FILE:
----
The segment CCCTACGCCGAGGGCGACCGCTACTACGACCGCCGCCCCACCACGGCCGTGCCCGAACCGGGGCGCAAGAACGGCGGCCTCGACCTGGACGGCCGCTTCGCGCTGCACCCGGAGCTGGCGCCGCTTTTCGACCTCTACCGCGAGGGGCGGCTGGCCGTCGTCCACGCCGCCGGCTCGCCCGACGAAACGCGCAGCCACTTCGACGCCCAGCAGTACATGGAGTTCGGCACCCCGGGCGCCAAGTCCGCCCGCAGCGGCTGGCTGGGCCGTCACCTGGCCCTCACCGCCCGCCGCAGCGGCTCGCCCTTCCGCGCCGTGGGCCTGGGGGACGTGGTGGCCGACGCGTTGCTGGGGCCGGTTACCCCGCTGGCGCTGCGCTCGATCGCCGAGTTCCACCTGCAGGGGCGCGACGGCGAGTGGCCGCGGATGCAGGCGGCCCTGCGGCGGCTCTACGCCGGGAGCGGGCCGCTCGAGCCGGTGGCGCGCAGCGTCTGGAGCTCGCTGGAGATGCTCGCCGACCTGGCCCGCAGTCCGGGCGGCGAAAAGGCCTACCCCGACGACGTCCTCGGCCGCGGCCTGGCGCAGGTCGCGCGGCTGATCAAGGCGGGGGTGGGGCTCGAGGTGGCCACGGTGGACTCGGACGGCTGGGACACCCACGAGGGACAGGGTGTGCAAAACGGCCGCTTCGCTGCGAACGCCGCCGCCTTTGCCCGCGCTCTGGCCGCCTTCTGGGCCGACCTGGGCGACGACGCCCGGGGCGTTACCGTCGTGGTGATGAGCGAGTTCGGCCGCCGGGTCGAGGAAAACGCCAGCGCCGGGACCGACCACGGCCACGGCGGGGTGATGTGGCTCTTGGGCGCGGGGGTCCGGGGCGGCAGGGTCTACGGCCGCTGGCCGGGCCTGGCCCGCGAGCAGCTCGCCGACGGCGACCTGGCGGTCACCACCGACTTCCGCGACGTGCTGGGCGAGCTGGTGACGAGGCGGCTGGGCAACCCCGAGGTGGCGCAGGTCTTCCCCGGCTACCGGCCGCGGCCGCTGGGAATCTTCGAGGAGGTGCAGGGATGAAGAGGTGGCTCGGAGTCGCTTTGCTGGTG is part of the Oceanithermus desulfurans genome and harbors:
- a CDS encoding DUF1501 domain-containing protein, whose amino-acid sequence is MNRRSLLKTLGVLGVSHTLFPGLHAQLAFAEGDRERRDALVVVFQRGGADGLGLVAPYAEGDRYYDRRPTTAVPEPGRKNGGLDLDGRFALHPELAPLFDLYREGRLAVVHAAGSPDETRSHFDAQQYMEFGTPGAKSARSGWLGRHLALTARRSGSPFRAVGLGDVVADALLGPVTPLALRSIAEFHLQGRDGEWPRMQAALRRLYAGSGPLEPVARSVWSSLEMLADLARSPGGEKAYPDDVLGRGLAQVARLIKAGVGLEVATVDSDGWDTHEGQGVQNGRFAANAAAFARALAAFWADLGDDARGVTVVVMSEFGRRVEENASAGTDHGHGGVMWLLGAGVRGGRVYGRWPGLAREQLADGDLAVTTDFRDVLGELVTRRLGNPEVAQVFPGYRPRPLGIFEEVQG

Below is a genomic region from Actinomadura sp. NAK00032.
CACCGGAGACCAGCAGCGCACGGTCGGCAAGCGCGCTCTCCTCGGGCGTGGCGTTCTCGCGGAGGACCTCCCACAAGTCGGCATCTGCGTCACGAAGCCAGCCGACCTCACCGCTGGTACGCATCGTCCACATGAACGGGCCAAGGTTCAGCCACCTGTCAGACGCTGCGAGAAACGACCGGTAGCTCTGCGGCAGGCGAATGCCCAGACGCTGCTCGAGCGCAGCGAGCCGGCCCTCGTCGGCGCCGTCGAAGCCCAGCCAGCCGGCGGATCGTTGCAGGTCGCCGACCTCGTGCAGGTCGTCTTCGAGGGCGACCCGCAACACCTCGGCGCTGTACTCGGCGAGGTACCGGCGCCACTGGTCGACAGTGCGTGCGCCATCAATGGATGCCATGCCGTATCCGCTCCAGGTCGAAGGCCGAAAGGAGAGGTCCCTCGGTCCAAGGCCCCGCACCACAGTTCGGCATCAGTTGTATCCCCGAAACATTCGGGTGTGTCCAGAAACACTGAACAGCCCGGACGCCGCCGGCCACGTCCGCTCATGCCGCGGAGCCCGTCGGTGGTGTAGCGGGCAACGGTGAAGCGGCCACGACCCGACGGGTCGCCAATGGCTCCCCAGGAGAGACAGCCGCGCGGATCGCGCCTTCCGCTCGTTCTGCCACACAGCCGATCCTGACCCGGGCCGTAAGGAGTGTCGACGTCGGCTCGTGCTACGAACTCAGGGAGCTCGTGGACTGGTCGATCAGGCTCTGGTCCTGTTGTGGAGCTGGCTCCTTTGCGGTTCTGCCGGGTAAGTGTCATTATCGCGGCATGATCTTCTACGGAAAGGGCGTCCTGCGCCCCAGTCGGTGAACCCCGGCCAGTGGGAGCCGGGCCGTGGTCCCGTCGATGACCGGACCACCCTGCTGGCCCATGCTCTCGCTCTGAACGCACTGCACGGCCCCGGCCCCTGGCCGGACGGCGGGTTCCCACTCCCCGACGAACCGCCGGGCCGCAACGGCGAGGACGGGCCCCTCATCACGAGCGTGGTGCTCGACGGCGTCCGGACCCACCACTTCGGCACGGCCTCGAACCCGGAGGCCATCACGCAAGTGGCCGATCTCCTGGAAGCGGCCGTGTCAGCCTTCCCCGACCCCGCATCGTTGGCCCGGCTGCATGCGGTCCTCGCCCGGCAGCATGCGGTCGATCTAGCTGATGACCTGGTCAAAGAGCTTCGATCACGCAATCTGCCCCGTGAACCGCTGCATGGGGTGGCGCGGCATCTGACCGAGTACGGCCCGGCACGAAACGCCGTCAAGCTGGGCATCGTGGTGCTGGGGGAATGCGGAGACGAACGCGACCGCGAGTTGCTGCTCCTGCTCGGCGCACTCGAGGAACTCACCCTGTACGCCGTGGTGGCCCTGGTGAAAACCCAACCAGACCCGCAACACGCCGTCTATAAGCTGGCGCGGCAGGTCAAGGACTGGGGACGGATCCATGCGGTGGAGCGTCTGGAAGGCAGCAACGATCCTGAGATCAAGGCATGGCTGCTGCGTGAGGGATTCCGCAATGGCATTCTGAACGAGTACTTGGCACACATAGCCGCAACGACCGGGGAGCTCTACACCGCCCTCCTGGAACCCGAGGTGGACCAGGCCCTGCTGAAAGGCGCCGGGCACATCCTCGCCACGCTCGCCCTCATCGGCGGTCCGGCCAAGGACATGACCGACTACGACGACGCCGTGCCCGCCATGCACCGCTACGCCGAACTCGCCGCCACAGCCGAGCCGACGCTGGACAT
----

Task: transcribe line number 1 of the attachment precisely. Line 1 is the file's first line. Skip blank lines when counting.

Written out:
The segment CCCTACGCCGAGGGCGACCGCTACTACGACCGCCGCCCCACCACGGCCGTGCCCGAACCGGGGCGCAAGAACGGCGGCCTCGACCTGGACGGCCGCTTCGCGCTGCACCCGGAGCTGGCGCCGCTTTTCGACCTCTACCGCGAGGGGCGGCTGGCCGTCGTCCACGCCGCCGGCTCGCCCGACGAAACGCGCAGCCACTTCGACGCCCAGCAGTACATGGAGTTCGGCACCCCGGGCGCCAAGTCCGCCCGCAGCGGCTGGCTGGGCCGTCACCTGGCCCTCACCGCCCGCCGCAGCGGCTCGCCCTTCCGCGCCGTGGGCCTGGGGGACGTGGTGGCCGACGCGTTGCTGGGGCCGGTTACCCCGCTGGCGCTGCGCTCGATCGCCGAGTTCCACCTGCAGGGGCGCGACGGCGAGTGGCCGCGGATGCAGGCGGCCCTGCGGCGGCTCTACGCCGGGAGCGGGCCGCTCGAGCCGGTGGCGCGCAGCGTCTGGAGCTCGCTGGAGATGCTCGCCGACCTGGCCCGCAGTCCGGGCGGCGAAAAGGCCTACCCCGACGACGTCCTCGGCCGCGGCCTGGCGCAGGTCGCGCGGCTGATCAAGGCGGGGGTGGGGCTCGAGGTGGCCACGGTGGACTCGGACGGCTGGGACACCCACGAGGGACAGGGTGTGCAAAACGGCCGCTTCGCTGCGAACGCCGCCGCCTTTGCCCGCGCTCTGGCCGCCTTCTGGGCCGACCTGGGCGACGACGCCCGGGGCGTTACCGTCGTGGTGATGAGCGAGTTCGGCCGCCGGGTCGAGGAAAACGCCAGCGCCGGGACCGACCACGGCCACGGCGGGGTGATGTGGCTCTTGGGCGCGGGGGTCCGGGGCGGCAGGGTCTACGGCCGCTGGCCGGGCCTGGCCCGCGAGCAGCTCGCCGACGGCGACCTGGCGGTCACCACCGACTTCCGCGACGTGCTGGGCGAGCTGGTGACGAGGCGGCTGGGCAACCCCGAGGTGGCGCAGGTCTTCCCCGGCTACCGGCCGCGGCCGCTGGGAATCTTCGAGGAGGTGCAGGGATGAAGAGGTGGCTCGGAGTCGCTTTGCTGGTG is part of the Oceanithermus desulfurans genome and harbors: